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Minnesota: North Star State
CAPITAL: St. Paul
JOINED UNION: May 11, 1858
STATE BIRD: Loon
STATE FLOWER: Lady's Slipper
MEANING OF STATE NAME: Based on the Dakota Sioux Indian word for "sky-tinted water," referring to the Minnesota River or the state's many lakes
1992 POPULATION: 4,480,034
RANK FOR POPULATION: 20
LAND AREA: 79,617 square miles
RANK IN SIZE IN UNION: 12
ECONOMY: Publishing (calendars and law books), trading (the Minneapolis Grain Exchange), forest products, iron ore, agriculture, livestock, tourism
HISTORY: Also known as the "land of 10,000 lakes," Minnesota supported Santee, Sioux, and Dakota Indian fishermen. The region was explored in the 1600s by fur traders and missionaries from French Canada, just north of the area. In 1763, the British claimed the area east of the Mississippi River and this area went to the U.S. after the American Revolution. In 1803, the French portion joined America with the Louisiana Purchase. Sioux Indians revolted with bloody fighting in 1862 and were driven out of Minnesota. Today, Minnesota is a favorite destination for those seeking fishing and solitude on the state's many bodies of water.
Charles Lindbergh: The Lone Eagle 1927
OVER THE ATLANTIC OCEAN
Though shy with people, Charles Lindbergh was not shy about flying, and his transatlantic voyage thrilled the world. Lindbergh was born in Detroit, Michigan, and raised on a farm near Little Falls, Minnesota. At age 18 he began attending the University of Wisconsin, but after two years quit to become a daredevil stunt flyer.
In 1924 he enlisted in the U.S. Army so he could train as a pilot, and in 1925 began flying mail between St. Louis and Chicago. While making the mail runs, he decided to attempt the premier aviation challenge of his day. New York hotel owner Raymond Orteig had offered $25,000 to the first person to fly nonstop from New York to Paris, and Lindbergh thought he could do it. Several flyers had been killed or injured attempting the flight, but that didn't discourage Lindbergh. He persuaded nine St. Louis businessmen to finance a plane incorporating features of his own design. In their honor he called the craft the "Spirit of St. Louis."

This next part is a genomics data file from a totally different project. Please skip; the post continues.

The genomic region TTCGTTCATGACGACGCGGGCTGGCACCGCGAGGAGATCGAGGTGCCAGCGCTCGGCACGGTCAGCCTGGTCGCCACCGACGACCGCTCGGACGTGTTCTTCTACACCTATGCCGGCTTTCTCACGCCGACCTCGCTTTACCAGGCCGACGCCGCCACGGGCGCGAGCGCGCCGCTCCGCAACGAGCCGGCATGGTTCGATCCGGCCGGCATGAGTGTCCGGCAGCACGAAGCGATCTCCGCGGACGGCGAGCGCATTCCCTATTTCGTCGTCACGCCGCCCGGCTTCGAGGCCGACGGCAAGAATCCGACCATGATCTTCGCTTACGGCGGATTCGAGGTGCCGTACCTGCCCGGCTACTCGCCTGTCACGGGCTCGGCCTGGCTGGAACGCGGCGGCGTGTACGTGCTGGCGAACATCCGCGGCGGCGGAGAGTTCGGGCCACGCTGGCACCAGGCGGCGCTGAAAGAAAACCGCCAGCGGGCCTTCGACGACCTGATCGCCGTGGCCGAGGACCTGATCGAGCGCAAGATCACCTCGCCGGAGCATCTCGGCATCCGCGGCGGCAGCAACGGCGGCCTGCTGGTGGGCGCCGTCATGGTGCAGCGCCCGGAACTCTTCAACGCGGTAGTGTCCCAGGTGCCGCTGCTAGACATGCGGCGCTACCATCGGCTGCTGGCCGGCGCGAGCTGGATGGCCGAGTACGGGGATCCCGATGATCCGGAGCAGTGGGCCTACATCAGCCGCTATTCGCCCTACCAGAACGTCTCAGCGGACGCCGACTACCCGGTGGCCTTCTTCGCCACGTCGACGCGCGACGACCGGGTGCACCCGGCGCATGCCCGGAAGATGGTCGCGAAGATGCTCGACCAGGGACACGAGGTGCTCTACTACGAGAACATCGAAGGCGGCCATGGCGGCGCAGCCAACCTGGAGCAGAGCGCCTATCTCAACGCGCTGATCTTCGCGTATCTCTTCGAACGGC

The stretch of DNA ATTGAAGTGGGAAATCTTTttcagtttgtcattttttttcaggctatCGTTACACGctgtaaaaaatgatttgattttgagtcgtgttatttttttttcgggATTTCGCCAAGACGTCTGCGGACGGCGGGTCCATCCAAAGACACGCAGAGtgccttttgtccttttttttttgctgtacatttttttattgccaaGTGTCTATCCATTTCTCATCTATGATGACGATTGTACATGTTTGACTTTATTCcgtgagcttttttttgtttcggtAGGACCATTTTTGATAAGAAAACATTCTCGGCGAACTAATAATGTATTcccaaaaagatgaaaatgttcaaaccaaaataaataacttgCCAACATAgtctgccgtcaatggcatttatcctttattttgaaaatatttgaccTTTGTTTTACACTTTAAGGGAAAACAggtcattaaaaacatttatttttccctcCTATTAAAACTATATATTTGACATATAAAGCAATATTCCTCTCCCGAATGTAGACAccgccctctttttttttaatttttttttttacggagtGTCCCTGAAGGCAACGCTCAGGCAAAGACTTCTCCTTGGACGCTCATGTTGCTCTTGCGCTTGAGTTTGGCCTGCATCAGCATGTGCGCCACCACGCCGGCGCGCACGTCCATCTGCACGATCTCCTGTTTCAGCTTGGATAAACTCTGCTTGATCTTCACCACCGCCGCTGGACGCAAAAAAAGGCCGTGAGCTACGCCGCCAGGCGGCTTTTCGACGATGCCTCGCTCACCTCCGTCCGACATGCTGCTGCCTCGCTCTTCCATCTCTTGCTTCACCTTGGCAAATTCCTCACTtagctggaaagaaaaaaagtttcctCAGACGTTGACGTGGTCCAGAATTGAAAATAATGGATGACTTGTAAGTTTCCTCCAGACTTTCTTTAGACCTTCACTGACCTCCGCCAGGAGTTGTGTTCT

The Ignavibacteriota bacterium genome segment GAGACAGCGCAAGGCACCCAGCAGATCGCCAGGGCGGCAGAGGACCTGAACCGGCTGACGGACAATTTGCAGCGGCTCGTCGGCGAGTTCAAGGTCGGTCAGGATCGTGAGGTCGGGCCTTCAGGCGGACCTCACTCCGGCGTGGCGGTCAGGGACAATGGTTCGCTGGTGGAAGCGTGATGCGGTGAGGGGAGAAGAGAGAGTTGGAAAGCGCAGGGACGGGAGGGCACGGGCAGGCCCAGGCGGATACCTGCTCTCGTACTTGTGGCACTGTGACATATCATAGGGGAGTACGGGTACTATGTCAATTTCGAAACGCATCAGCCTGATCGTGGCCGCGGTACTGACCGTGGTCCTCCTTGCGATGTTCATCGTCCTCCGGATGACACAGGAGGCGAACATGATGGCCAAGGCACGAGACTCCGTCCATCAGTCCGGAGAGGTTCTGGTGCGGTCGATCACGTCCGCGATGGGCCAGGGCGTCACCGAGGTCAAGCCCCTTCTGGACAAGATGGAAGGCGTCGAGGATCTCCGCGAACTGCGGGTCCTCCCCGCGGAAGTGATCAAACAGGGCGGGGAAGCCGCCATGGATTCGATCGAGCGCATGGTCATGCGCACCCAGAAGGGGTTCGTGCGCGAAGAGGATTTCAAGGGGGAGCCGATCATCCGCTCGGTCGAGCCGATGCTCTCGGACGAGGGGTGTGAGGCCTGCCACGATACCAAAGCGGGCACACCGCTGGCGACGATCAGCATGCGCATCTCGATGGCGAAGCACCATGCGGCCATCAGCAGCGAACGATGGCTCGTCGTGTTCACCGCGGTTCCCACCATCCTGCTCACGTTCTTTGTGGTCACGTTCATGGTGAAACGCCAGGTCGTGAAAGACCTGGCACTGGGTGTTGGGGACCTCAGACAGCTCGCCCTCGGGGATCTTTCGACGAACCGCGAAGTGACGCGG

When it was finished, he flew the Spirit of St. Louis from San Diego to New York (with a stop-over in St. Louis) on May 10-11, 1927. It was a record for the transcontinental flight.
Then, just before 8 a.m. on May 20, Lindbergh took off from Roosevelt Field in New York and headed east across the Atlantic Ocean. He landed at Le Bourget Field, near Paris, in the evening of May 21.
Thousands cheered his arrival. The press called him "Lucky Lindy," and the "Lone Eagle." The French government awarded him the French Cross of the Lgion d'Honneur; Great Britain gave him the Royal Air Force Cross, and the United States awarded him the Congressional Medal of Honor and the first-ever Distinguished Flying Cross.
Later, Lindbergh flew a good-will mission throughout Latin America and wrote of his transatlantic trip in his book "We." Unfortunately, his fame also brought him great heartache by making his family an attractive target for criminals. In 1932 his son, Charles, was kidnapped and murdered.
Prior to the United States entry into World War II, Lindbergh criticized what he considered the country's drift toward involvement in the conflict, but after the Japanese attack on Pearl Harbor, he gave himself wholeheartedly to the fight -- in fact, too wholeheartedly.
Lindbergh repeatedly -- and effectively -- flew combat missions in the South Pacific. The only problem was that he was a civilian and so it was illegal for him to participate in military actions. But with the tacit approval of local military commanders he continued doing so until forbidden by higher authorities. Lindbergh's "Spirit of St. Louis" is now on display at the Smithsonian Museum in Washington, D.C.
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